HUNTING WITH GODS — MERLIN’S DESTINY IS FULFILLED Disappointed after meeting his father in Constantinople, Merlin returns home to find Britain is engaged in a bloodthirsty war against the Saxons. Spared by the king of the Britons, he begins to train other healers across the land. But the king’s untimely death puts Merlin under the grip of Uther Pendragon, an evil war leader. Uther orders Merlin to use his magical powers to help him seduce the young wife of King Gorlois. The healer is horrified by the High King’s demands but realizes that many others will suffer at Uther’s hands if he disobeys. Can Merlin survive Uther’s madness and enable good to overcome evil? In Hunting with Gods, Merlin’s morality is challenged as never before. M. K. Hume has won the praise of readers and critics alike with her original take on the Merlin legend. Her background in Arthurian literature provides historical accuracy to a beautifully written trilogy wrought with passion, heart, and adventure.
How Baby Boomers Help Recapture a Biblical View of Faith
Author: Henry Stewart
Publisher: Wipf and Stock Publishers
Church attendance in the United States and other Western nations is rapidly declining, and the losses are not solely because young people don't like church. Baby boomers are also leaving, frequently because the church leadership assumes a believer's faith and how it plays out is constant over a lifetime. Boomers are a transition generation, undergoing profound faith journeys as they transition through life's phases. Many churches struggle to connect with people on a journey because the corporate, modernist mindset doesn't have room for changes and journey. Good Faith Hunting is a book of hope for church leaders and major influencers who want to celebrate the faith journeys of baby boomers and others through life, allegiance, and experience, as an opportunity to show the love of Christ as they sojourn alongside people in their community.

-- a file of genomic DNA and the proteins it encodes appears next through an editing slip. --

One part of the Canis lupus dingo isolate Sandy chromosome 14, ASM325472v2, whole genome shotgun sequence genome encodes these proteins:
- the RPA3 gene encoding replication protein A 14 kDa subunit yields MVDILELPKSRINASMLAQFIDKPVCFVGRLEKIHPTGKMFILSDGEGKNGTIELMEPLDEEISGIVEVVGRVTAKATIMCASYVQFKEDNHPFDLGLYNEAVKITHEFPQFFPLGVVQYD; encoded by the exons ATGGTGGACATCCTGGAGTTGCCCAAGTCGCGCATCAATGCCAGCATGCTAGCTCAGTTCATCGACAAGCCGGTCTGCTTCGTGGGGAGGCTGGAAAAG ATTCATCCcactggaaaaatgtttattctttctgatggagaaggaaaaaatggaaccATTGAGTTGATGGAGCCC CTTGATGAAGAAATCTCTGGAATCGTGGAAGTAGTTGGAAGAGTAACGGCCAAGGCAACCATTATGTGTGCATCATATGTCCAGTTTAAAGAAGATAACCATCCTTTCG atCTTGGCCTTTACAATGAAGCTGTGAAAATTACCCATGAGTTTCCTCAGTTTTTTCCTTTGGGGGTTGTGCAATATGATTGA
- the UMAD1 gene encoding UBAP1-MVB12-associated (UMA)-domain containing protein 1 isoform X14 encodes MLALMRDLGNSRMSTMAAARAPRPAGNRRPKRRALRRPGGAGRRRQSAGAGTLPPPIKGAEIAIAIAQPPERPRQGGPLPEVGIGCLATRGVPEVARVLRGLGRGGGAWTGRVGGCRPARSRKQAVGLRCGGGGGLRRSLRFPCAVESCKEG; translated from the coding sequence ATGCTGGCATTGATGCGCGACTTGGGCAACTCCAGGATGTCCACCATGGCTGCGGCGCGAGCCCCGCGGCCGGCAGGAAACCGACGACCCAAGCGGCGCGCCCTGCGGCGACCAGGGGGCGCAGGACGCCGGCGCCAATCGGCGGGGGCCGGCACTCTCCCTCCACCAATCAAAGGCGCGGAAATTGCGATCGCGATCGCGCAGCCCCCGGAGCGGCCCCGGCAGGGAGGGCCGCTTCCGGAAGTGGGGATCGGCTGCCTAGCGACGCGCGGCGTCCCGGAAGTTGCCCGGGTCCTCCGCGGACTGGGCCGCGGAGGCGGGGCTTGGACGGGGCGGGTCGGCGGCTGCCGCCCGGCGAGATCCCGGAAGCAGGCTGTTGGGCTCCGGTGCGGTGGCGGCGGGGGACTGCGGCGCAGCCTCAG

As King Ashoka leads his army and elephant cavalry to war, he leaves behind a gilded Palace on India’s Ganges River, a beleaguered Prime Minister to cope with monsoons and a devious princess in the harem plotting to become queen. Instead of being awakened each morning by the High Priest and twenty beautiful women with trumpets, he will be greeted by savage tribesmen in surprise attacks. The young scribe assigned to record glorious victories observes in dismay the King’s excessive wrath in battle. Unexpectedly, however, the King’s love for the tall, blonde leader of the Royal Women Guards and regrets over a village chieftain cause him to question his war of conquest. Back at the Palace, intrigue at court and illicit trysts in the harem threaten the King’s power. The Dwarf, a Palace spy, watches all—from a concubine’s erotic seduction of the Prince to violence on the King’s sacred white elephant. Alarmed citizens of Pataliputra from highest to lowest castes wonder when their warrior King will return. Has Ashoka fallen under the influence of a Buddhist holy man in the forest? Will the gods that favored him with two rare, white elephants bless his empire with peace and prosperity?